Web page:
Barfield discusses county projects, encourages involvement
Published 1:32 pm Thursday, November 16, 2023
There is one question Warren County residents should be asking themselves daily, Kelle Barfield said, “Where do we go from here?”
Speaking to Vicksburg-Warren County Chamber of Commerce members at the chamber’s monthly luncheon, Barfield challenged members to find ways to get involved in moving the county forward.
“Where can you be part of that change, that positive momentum that we already have; change is hard, but if you’re not changing, if you’re not growing, you are — fill in the blank.”
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She started by explaining the county’s economy, specifically as relates to tax rates. The county’s fiscal year started in October, adding the the county’s base levy is 50 mills.
“And when you add the millage that supports our public schools and Hinds Community College, that puts our millage here in Warren County at 117.77 (mills),” she said. “We’ve maintained your tax millage despite the rapidly rising inflation, consumer price index.”
In fiscal 2023, Barfield said the average millage in Mississippi was slightly more than 118.78 mill, putting Warren County in the middle of counties. “There are 43 counties that have higher tax millage. There are 38 counties that have lower tax millage,” she said.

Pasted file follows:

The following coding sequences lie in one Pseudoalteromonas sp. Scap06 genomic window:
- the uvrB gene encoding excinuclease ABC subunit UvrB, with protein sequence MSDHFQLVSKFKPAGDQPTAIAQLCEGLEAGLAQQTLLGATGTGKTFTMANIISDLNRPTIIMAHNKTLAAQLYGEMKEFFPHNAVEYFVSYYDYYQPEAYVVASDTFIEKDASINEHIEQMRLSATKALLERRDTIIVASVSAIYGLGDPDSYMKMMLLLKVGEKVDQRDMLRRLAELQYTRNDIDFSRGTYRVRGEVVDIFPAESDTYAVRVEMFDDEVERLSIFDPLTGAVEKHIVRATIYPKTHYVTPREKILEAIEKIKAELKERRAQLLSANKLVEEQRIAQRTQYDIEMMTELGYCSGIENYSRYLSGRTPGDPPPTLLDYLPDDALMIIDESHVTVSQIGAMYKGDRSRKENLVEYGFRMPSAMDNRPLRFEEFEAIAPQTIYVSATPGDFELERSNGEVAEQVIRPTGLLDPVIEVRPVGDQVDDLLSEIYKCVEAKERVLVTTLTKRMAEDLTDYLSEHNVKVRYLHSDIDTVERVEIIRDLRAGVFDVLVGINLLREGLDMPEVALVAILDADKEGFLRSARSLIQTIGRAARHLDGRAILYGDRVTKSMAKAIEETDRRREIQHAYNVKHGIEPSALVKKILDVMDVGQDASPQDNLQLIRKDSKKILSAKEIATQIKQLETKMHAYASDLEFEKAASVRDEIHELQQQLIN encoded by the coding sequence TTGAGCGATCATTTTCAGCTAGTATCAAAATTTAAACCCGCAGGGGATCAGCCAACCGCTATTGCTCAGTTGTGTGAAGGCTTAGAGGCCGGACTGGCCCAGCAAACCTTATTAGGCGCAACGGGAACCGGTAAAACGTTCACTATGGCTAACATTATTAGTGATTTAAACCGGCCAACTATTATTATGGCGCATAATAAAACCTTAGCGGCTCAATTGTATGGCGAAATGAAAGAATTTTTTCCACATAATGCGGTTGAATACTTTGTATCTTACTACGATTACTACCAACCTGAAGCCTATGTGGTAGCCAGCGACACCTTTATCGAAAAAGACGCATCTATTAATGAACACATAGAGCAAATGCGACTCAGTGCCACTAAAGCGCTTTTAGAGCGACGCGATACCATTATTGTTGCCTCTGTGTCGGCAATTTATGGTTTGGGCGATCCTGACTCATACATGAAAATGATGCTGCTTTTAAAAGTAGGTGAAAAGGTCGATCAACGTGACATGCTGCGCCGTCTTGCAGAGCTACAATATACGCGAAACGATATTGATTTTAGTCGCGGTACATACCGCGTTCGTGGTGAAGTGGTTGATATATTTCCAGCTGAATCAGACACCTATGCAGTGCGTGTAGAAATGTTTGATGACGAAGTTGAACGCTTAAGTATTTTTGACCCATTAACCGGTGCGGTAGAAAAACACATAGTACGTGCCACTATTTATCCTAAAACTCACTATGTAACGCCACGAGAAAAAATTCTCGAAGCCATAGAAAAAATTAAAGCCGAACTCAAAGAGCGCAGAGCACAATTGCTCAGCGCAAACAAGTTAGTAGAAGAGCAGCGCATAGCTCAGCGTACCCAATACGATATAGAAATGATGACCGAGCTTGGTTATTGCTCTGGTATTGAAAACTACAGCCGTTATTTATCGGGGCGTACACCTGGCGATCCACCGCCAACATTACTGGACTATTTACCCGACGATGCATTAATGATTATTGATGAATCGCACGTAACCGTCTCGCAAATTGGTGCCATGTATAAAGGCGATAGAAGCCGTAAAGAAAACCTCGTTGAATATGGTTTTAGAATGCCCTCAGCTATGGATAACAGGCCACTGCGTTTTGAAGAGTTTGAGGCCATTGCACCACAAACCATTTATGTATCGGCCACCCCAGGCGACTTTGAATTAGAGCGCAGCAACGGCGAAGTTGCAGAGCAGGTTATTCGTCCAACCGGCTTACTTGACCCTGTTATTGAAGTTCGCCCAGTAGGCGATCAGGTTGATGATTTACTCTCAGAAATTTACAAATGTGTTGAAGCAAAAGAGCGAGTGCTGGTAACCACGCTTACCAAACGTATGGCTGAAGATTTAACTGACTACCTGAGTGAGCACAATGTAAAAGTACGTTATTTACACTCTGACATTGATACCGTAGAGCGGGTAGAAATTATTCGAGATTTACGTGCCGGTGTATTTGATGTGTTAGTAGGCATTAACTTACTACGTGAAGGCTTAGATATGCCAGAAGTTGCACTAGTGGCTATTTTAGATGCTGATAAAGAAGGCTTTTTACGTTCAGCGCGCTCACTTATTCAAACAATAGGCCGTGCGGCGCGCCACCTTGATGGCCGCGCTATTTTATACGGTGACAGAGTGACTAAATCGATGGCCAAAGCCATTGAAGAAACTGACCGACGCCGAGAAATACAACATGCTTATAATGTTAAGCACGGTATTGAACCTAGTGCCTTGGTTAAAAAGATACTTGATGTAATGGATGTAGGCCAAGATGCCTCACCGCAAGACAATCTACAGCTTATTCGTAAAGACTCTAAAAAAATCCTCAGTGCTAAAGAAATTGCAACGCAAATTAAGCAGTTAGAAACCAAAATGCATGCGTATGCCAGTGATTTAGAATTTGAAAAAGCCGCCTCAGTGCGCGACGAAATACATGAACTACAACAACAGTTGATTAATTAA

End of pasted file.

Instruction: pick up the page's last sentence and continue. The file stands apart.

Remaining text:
She went on to talk about the good things going on in the county and the opportunities that lie ahead. Lowering taxes Barfield said is done one of two ways —spending less or raising more revenue.
One way the supervisors have kept taxes down, she said, is by working with state and federal officials to get more than $17.5 million in state and federal funds for county roadwork. The county’s portion for the roadwork was $3.5 million.
“You know how challenging the terrain is here, and we’ve had some catastrophic floods over the last couple of years with devastating impact to our roads and bridges, but by making use of those federal and state resources, we’ve managed to get a tremendous amount of work done; spending less by leveraging those resources,” Barfield said.
Another example of county and state collaboration, she said is the Old Courthouse wall.
When the present board took office four years ago, she said, one of the facades on one side of the courthouse wall had decayed. By working with state officials, the county was able to get grants from the Mississippi Department of Archives and History sufficient to cover almost 100 percent of the repair’s $3 million cost.
Another example of the board’s economic policies is the construction of the new county jail.
“Portions of our current jail were built in 1907, and we have kicked the can as a county as long as we possibly can and avoiding building this new facility,” she said. “So now with smart financing, we are looking at a jail of anywhere from $65 to $75 million without raising your taxes.
“Furthermore, we’re looking at building something that meets our needs for today and yet it has a footprint that allows for expansion, an innovative pod design.”